NIMHANS ties up with Liverpool Univ to accelerate pace of research in mental health & neurosciences

NIMHANS ties up with Liverpool Univ to accelerate pace of research in mental health & neurosciences

Posted on November 16, 2023 Updated on November 13, 2023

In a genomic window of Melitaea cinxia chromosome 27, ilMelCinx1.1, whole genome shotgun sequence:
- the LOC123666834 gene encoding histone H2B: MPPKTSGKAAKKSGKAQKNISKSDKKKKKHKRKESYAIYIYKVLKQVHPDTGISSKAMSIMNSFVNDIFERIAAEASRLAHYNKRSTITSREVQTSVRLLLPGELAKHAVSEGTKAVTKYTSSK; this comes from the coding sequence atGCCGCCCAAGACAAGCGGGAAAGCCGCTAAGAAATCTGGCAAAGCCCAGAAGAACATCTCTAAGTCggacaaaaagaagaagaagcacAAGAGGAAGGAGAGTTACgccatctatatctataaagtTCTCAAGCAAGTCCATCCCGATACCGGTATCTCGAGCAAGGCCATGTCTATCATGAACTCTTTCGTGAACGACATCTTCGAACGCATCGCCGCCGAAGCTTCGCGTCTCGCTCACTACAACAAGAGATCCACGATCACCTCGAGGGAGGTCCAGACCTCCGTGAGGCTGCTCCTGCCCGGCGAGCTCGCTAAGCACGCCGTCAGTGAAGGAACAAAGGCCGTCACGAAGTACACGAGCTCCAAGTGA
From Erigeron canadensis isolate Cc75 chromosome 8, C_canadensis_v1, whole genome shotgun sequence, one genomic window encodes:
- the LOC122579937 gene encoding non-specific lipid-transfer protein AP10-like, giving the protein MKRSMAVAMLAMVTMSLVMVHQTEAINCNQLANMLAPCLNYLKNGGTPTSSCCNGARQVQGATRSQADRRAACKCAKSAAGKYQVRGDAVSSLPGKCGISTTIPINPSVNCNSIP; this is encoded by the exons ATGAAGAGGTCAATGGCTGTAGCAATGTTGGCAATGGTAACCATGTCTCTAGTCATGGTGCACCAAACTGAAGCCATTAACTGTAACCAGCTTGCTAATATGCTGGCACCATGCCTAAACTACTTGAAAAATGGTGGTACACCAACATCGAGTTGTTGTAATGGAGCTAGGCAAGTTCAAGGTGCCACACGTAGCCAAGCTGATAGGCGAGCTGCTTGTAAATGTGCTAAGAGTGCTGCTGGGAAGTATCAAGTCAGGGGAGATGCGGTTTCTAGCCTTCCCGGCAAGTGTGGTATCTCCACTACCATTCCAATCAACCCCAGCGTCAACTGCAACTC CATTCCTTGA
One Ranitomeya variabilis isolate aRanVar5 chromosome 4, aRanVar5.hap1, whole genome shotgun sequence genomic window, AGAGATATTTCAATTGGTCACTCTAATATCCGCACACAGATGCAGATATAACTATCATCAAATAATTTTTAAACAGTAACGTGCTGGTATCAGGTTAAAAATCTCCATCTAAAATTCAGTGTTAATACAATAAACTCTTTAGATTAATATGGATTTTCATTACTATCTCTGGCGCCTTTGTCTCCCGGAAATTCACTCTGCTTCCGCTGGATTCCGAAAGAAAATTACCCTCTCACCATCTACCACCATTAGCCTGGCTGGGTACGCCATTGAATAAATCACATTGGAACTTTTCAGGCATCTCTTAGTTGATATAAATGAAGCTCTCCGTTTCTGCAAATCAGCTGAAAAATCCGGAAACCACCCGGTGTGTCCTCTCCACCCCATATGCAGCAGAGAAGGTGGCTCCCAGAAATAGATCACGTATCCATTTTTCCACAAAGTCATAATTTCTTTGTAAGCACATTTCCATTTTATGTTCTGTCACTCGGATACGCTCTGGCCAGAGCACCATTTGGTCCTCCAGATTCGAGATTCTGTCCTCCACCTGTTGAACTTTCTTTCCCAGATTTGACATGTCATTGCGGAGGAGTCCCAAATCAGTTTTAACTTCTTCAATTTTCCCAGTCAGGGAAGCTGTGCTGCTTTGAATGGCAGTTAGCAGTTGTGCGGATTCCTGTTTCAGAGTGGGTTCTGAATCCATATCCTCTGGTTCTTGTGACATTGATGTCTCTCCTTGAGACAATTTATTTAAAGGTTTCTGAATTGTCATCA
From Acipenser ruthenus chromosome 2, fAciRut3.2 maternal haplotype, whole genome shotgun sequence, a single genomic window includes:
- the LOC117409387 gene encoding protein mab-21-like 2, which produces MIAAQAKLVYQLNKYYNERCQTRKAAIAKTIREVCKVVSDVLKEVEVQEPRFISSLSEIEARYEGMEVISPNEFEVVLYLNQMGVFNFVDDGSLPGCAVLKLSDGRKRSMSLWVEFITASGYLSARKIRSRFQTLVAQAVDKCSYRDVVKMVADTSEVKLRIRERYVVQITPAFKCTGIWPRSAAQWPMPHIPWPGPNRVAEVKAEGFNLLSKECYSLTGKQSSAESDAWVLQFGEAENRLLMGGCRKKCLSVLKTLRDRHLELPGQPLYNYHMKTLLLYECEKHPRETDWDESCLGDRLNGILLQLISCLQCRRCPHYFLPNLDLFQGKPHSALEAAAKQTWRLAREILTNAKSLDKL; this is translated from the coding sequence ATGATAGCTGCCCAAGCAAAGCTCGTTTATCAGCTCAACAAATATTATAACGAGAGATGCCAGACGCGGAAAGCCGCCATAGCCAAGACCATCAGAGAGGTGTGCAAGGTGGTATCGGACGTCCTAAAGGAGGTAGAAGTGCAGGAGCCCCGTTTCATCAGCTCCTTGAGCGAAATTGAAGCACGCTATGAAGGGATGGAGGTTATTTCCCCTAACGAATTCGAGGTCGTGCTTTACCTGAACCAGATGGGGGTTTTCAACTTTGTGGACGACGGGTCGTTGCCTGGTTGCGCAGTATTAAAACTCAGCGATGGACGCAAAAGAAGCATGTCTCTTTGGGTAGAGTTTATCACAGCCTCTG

The National Institute of Mental Health and Neuro Sciences (NIMHANS) in partnership with the University of Liverpool along with a £1.5 million fund support from Pratiksha Trust, will now accelerate the pace of research in mental health & neurosciences. This includes Japanese Encephalitis which requires early detection and neurocysticercosis, another serious brain infection.The collaboration between NIMHANS and the University of Liverpool, established in 2002, has had a profound impact on global healthcare saving over 200,000 lives. It also attracted external funding, totalling £10 million, from Wellcome Trust, the UK Medical Research Council, the Indian Council for Medical Research, and the Gates Foundation.Specifically, brain infection study attempted to understand why some patients with neurocysticercosis, which manifests with seizures, is drug resistant with delayed diagnosis and treatment has resulted in huge fatality. This parasite infection caused by larva of the tapeworm, is known to cause epileptic seizures and mandates an MRI scan for detection. NIMHANS will now chip in to ensure quick detection to enable fast treatment access and prevent fatalities.The three core research focus areas of the renewed partnership are brain infections spearheaded by Professor Tom Solomon from the University of Liverpool and Dr Netravathi from NIMHANS; child and maternal mental health, featuring collaborative longitudinal studies such as the Bangalore Child Health and Development Study, led by Prof. Helen Sharp from the University of Liverpool and Prof. Prabha Chandra at NIMHANS; and Neuro-imaging and epilepsy research, led by Professor Simon Keller at the University of Liverpool and Dr Sanjib Sinha and Dr Jitender Saini from NIMHANS.The pact with the University of Liverpool also includes a fully funded dual PhD programme which will allow students from NIMHANS and University of Liverpool a study at both the Universities. This will also include Early Career Researcher Exchange programme, Senior Researcher Exchange programme, and joint annual joint workshops will set research priorities and explore new avenues of study of infections.Prof. Pratima Murthy, director, NIMHANS, said: “We continue our valuable collaboration with the University of Liverpool. Together, we have achieved remarkable progress in the fields of maternal and child mental health, epilepsy, and brain infections. It has helped to be associate with the brightest minds to unravel the mysteries of the human brain. We stand poised to uncover even more, to change lives, and to make a significant impact on the world’s healthcare landscape with the generous funding by the Pratiksha Trust.”Prof. Tim Jones, Vice-Chancellor, University of Liverpool, noted that the continuation of the pact will allow to further research on brain infections, mental health, neuro-imaging and epilepsy.Pratiksha Trust contributes to the joint efforts of NIMHANS and University of Liverpool to tackle complex health challenges. “With our contribution, we aim to further strengthen the critical research endeavours initiated by these two leading institutions in the realm of healthcare. We believe that this collaboration will have far-reaching positive consequences for the well-being of individuals worldwide,” said Kris Gopalakrishnan, founder, Pratiksha Trust.


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